I am re-reading The Happiness Project, a nonfiction book by Gretchen Rubin.
I stumbled across Ms. Rubin’s blog several years ago, before the book was published, and while she was actually doing the project. I looked forward to reading it each day because it seemed like she always had something interesting, thought-provoking, or inspiring to say. Most of the posts were about being happier, obviously, but they were specific with insights from literature or science. I found myself applying some of her rules and advice in my life. As the publication of the book got nearer, I became really excited to read it and actually ordered it in hardback! This is a big deal for a cheapskate like myself!
As 2011 recently rolled over to 2012, I found myself wanting to make some resolutions. Actually, I found myself wanting to be happier, and I thought living differently might help me achieve that. It’s not that I’m UNhappy– I love my life! But I am often frustrated, tired, and distracted, and I always feel like I could be doing better if I were just trying a little harder. I have three children and a demanding job, plus a house and yard my husband and I have to take care of. There are always chores that need to be done, and I never seem to get enough sleep.
Ironically, I felt like I was too frazzled and tired to think straight enough to make resolutions that would help me be less frazzled and tired and think straighter. (Ironic. See what I did there?)
So I found myself wanting to re-read The Happiness Project. In the book, Rubin tackles a different topic each month and makes resolutions related to that topic to help improve her happiness. January is energy, February is love, March is work, and so on. Throughout the book she talks about other people’s theories of happiness and reports on how her efforts worked out for her.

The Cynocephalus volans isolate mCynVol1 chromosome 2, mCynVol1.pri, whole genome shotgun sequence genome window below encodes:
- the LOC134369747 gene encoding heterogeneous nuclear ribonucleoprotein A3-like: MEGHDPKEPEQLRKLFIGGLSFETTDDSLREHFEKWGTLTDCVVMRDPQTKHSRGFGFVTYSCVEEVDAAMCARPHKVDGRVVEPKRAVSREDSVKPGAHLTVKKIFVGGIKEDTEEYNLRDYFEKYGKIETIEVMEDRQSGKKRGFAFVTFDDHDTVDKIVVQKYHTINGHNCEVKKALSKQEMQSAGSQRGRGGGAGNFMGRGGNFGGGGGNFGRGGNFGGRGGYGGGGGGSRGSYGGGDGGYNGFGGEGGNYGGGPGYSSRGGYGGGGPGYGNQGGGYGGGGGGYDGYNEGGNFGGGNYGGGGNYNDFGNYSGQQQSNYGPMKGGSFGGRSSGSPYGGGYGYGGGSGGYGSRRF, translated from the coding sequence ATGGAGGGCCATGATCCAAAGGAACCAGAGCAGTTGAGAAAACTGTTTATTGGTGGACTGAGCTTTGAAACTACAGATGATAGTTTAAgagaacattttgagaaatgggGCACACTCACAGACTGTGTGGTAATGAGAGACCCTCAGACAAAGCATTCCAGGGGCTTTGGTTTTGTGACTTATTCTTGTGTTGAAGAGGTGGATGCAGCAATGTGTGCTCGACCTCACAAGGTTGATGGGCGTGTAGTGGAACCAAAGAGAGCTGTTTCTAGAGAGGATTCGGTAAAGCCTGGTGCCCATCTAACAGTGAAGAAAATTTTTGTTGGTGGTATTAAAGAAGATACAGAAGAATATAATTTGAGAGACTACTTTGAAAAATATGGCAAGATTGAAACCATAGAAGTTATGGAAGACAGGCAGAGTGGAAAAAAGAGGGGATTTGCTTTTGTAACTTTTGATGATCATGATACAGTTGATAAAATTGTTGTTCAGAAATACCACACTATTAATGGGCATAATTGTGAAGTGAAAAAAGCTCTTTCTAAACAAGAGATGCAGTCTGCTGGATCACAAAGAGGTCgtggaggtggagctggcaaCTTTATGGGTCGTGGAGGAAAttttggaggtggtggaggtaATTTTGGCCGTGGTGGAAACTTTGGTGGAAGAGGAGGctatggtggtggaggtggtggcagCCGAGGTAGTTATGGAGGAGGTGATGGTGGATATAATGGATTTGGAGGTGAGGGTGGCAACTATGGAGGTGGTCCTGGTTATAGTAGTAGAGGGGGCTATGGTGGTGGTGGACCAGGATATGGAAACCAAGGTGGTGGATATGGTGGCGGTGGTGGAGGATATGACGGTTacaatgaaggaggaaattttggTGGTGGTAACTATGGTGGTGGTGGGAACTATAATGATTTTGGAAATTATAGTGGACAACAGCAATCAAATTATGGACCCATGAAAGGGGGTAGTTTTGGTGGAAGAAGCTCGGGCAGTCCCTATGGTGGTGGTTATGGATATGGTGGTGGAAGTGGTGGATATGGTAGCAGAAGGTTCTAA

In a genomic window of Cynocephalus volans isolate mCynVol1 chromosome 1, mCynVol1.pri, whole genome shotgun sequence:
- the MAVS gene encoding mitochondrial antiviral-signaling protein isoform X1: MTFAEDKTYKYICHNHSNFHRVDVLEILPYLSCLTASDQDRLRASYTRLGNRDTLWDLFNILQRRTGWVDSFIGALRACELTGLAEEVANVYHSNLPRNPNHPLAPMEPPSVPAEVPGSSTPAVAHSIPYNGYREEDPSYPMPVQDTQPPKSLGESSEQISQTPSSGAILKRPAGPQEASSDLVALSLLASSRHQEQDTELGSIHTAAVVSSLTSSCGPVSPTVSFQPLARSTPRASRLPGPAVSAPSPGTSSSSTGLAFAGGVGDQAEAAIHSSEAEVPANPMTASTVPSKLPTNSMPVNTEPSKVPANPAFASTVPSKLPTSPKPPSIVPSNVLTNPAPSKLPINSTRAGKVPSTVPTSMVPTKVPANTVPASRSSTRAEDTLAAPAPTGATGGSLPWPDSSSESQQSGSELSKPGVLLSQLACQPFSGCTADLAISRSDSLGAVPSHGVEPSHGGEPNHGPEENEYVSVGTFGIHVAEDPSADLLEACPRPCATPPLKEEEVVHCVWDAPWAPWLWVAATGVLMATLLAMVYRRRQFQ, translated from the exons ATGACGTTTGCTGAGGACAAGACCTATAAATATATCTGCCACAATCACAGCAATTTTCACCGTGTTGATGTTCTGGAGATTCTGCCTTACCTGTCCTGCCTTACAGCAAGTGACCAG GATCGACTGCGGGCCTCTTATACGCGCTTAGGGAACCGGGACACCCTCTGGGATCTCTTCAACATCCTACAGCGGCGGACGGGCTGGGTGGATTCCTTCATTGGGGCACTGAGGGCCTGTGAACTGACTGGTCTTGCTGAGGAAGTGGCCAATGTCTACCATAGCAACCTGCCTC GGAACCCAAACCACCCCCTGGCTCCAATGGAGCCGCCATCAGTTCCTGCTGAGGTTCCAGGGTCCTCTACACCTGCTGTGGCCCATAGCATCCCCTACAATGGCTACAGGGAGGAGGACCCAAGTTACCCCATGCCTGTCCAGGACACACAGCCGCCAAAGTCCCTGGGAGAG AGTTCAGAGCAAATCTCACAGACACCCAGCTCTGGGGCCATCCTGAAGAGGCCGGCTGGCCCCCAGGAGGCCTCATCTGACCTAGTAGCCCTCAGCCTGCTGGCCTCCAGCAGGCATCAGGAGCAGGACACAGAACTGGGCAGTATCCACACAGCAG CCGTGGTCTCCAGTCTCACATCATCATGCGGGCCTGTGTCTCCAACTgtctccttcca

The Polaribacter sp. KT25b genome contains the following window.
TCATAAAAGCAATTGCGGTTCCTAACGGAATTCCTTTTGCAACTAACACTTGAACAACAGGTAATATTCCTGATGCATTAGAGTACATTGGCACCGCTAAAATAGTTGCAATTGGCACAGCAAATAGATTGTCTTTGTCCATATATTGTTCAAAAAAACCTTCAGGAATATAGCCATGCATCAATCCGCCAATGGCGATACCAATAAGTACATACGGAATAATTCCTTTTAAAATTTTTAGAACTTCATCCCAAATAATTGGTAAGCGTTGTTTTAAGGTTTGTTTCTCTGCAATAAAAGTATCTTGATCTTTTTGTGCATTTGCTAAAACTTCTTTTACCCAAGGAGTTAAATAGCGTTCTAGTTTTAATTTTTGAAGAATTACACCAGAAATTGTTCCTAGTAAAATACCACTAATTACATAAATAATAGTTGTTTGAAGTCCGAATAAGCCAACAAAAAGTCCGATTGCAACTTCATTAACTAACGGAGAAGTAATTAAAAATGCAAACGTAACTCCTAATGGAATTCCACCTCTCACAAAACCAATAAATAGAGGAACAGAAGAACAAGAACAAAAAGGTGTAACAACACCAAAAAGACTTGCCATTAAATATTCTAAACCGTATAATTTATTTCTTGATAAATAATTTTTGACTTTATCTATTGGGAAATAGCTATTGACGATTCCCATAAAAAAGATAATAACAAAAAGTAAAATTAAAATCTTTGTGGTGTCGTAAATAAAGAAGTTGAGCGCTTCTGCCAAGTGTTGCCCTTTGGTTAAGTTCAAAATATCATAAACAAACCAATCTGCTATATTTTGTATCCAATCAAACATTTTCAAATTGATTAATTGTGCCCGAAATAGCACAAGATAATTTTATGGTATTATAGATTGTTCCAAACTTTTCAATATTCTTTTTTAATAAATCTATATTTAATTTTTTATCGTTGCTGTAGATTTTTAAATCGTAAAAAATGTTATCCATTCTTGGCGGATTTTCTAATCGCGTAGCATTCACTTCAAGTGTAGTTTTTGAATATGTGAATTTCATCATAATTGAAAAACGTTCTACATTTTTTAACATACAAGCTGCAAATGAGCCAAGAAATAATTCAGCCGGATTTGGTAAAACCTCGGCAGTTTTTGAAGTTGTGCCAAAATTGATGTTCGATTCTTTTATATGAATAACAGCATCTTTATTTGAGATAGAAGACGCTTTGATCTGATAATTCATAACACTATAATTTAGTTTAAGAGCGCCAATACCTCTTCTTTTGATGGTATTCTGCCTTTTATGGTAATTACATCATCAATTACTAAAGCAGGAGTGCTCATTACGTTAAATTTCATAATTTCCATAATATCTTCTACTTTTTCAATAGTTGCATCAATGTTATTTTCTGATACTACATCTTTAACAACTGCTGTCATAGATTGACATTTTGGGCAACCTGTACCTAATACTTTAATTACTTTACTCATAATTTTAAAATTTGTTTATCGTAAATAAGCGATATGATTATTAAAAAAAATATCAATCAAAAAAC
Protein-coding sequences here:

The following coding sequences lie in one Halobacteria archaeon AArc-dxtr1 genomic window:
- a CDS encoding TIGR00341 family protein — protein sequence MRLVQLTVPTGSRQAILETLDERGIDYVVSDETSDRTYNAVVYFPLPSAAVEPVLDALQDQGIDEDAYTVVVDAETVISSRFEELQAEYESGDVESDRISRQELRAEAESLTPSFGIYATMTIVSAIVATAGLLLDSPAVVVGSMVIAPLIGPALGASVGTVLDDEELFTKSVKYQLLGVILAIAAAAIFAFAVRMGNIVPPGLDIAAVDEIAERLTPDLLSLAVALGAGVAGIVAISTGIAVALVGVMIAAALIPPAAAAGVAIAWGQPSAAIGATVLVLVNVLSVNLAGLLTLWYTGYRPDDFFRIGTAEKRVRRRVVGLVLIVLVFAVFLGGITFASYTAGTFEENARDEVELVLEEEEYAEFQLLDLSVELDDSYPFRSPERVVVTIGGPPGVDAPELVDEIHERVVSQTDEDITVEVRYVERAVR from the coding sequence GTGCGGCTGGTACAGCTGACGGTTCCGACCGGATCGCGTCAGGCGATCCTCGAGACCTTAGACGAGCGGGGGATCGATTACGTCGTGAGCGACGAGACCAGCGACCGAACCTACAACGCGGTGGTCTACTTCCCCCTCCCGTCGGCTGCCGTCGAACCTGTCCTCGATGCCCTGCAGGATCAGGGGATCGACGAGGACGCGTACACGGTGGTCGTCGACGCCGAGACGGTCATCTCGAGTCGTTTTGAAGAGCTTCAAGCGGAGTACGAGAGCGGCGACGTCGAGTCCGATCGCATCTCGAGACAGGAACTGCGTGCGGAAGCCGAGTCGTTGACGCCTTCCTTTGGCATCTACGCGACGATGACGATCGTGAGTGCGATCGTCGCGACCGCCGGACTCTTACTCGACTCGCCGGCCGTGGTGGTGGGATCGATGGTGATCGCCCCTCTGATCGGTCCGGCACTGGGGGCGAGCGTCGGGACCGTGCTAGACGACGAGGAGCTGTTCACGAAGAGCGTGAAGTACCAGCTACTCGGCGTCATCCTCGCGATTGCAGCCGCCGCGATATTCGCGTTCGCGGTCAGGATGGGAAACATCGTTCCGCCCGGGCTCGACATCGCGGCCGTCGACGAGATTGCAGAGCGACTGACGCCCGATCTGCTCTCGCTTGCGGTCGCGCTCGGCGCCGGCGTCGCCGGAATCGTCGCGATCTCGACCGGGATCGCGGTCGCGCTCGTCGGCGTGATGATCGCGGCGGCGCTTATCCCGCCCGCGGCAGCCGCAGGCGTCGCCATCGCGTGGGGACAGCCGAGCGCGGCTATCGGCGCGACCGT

So I picked up the book last night and read the first three chapters compulsively. I already felt more clear-headed and had a better idea of where to start. On almost every page there was a passage I wanted to discuss in class. Try this one from pages 35-36:
To feel more energetic, I applied one of my Twelve Commandments: “Act the way I want to feel.” This commandment sums up one of the most helpful insights that I’d learned in my happiness research: although we presume that we act because of the way we feel, in fact we often feel because of the way we act. For example, studies show that even an artificially-induced smile brings about happier emotions, and one experiment suggested that people who use Botox are less prone to anger, because they can’t make angry faces. The philosopher and psychologist William James explained, “Action seems to follow feeling, but really action and feeling go together; and by regulating the action, which is under the more direct control of the will, we can indirectly regulate the feeling, which is not.” Advice from every quarter, ancient and contemporary, backs up the observation that to change our feelings, we should change our actions.
This kind of blows my mind. We all think we act angry because we feel angry, right? But there’s evidence to suggest that if you act differently–calm and patient instead of angry– you can actually change the way you feel. You can make yourself less angry by NOT punching things. Whoa.
As I re-read this fun book, I plan to make my own resolutions chart for the year, focusing on one major resolution or area per month. I think there’s an app for that so I won’t have to keep up with an extra notebook. I’ll let you guys know if I end up happier or not.